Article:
The Noyes-Parris House
The oldest extant house in Wayland is the Noyes-Parris House named for Peter Noyes who is likely to have built part of the dwelling c. 1690. Noyes’ four daughters ultimately inherited the house when their brother, Peter Noyes, Jr. died in 1698. The four daughters divided their father’s estate. One daughter, Dorothy, became the second wife of the Reverend Samuel Parris of the 1692 Salem witchcraft trials fame, Parris already having been removed from his ministry in Salem. From 1712 until his death in 1720, he lived in that house where he farmed and taught school.
Samuel Parris, son of the Reverend Samuel Parris’ Sixty years later, Rev Parris’s son Samual Parris, sold the property to Edward Johnson and this was the Johnson Farm for over 100 years and the location of the early organizational meetings of the Trinitarian Congregational Church of which Johnson was a deacon.
T’here is sufficient evidence that this modest center-chimneyhouse was two small dwellings that were put together in the early 18th century.
Henry David Thoreau mentioned this house in writings of 1851 and 1854 referring to the Great Chestnut House for its noted chestnut trees at that time that he saw while walking with Ellery Channing (1851) and canoeing on the Sudbury River (1854). In 1851 Thoreau noted: “Soon got into a country new to us, in Wayland opposite to Pelham or Heard Pond, going across…..cedar hills and valley near the river. A well placed farmhouse with great old chestnuts, the largest collection of chestnut trees which I remember to have seen…..” And in 1854 Thoreau wrote: “Above the Pelham Pond Bridge a short distance further we dined and went on. An interesting view and part of the river – quite broad with the Great Chestnut house and a good land just before on the left went half a mile or more above the chestnut house on the west side all in Wayland.”
The American chesnut tree (Castanea dentate), not the common horse chesnut still found here, once covered approximately 25 percent of the forested land from Maine to Georgia and from the Piedmont going west to the Ohio Valley. In the heart of its range, in the central Appalachians, it represented one in four hardwoods. Many grew to be more than 100 feet high. Highly rot resistant, the American chestnut had a variety of uses – from barn beams to railroad ties, fine furniture and musical instruments. Extant examples of its architectural use can be seen in the meeting room of Lincoln Town Hall, which is completely paneled in American chestnut, as well as in the pews of the Arlington Street Church in Boston. But in the early 20th century, an Asian fungal blight wiped out virtually all of the mature trees (and the lumber and nut harvest industry) within forty years, spreading up to 50 miles a year.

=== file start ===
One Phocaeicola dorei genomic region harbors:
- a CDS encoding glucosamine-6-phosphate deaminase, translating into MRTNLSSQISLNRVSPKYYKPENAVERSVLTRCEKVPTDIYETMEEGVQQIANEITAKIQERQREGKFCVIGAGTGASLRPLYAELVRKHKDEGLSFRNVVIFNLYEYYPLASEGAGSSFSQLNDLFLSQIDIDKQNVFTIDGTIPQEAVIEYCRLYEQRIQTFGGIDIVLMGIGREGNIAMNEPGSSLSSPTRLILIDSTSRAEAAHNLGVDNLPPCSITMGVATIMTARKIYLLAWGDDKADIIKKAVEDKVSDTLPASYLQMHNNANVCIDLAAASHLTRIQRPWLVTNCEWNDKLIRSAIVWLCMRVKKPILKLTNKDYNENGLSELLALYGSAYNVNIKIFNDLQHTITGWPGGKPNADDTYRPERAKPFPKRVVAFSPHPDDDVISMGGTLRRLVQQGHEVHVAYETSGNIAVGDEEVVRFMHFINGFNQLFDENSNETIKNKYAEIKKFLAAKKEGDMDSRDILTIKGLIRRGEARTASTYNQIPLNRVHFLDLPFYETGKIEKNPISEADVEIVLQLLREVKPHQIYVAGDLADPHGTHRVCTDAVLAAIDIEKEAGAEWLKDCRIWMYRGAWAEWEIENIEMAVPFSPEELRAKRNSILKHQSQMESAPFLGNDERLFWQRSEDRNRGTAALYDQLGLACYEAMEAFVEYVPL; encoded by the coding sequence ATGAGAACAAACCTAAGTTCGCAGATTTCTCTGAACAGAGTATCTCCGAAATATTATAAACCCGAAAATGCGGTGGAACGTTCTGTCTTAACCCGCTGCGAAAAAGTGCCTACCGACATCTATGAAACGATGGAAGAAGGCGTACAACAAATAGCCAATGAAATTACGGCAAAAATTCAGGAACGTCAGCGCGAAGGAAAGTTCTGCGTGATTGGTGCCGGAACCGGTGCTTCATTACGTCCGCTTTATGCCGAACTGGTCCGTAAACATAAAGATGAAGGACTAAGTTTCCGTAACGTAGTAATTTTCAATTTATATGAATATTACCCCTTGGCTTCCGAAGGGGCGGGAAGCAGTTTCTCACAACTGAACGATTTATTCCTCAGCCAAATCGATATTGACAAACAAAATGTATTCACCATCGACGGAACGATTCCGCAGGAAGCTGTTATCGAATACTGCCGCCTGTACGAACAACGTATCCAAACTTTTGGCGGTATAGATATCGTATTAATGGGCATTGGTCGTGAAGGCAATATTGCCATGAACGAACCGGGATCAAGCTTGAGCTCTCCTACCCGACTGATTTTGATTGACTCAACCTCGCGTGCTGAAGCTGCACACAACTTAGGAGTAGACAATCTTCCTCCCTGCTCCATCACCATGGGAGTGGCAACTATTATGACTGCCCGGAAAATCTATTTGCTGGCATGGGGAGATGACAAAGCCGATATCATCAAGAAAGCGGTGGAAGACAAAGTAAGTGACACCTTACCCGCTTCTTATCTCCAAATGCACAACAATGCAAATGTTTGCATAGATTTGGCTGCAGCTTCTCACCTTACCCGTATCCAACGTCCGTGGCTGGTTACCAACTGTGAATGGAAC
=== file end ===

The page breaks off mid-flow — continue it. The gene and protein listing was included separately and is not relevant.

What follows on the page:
Preserving the Noyes-Parris House
By the 20th century, the Noyes-Parris House was part of a large 166-acre parcel eventually known as Greenways, owned by Frank and Virginia Paine Estate that stretched west to the Sudbury River and bordered on Cochituate Road on the east and Old Connecticut Path on the south. After the the Paines died, followed by the last tenant in the NP house, and development threatened the entire parcel, the Sudbury Valley Trustees and the Town of Wayland partnered to develop a plan that preserved most of the land for recreation and conservation and Greenways was converted into an assisted living facility. The privately owned Noyes-Parris House sits on a 2.09-acre parcel at the end of a common driveway (196 Old Connecticut Path visible only from town-owned land north and east of the property boundary.
The Noyes-Parris House is listed in the National Register of Historic Places as part of a thematic nomination of properties that demonstrate specific construction techniques attributed to the First Period of settlement – up to about 1720. A preservation restriction held by the Wayland Historical Society protects not only the facade but some of the unique interior features particularly the paneled fireplace wall in the upper chamber that has never been painted.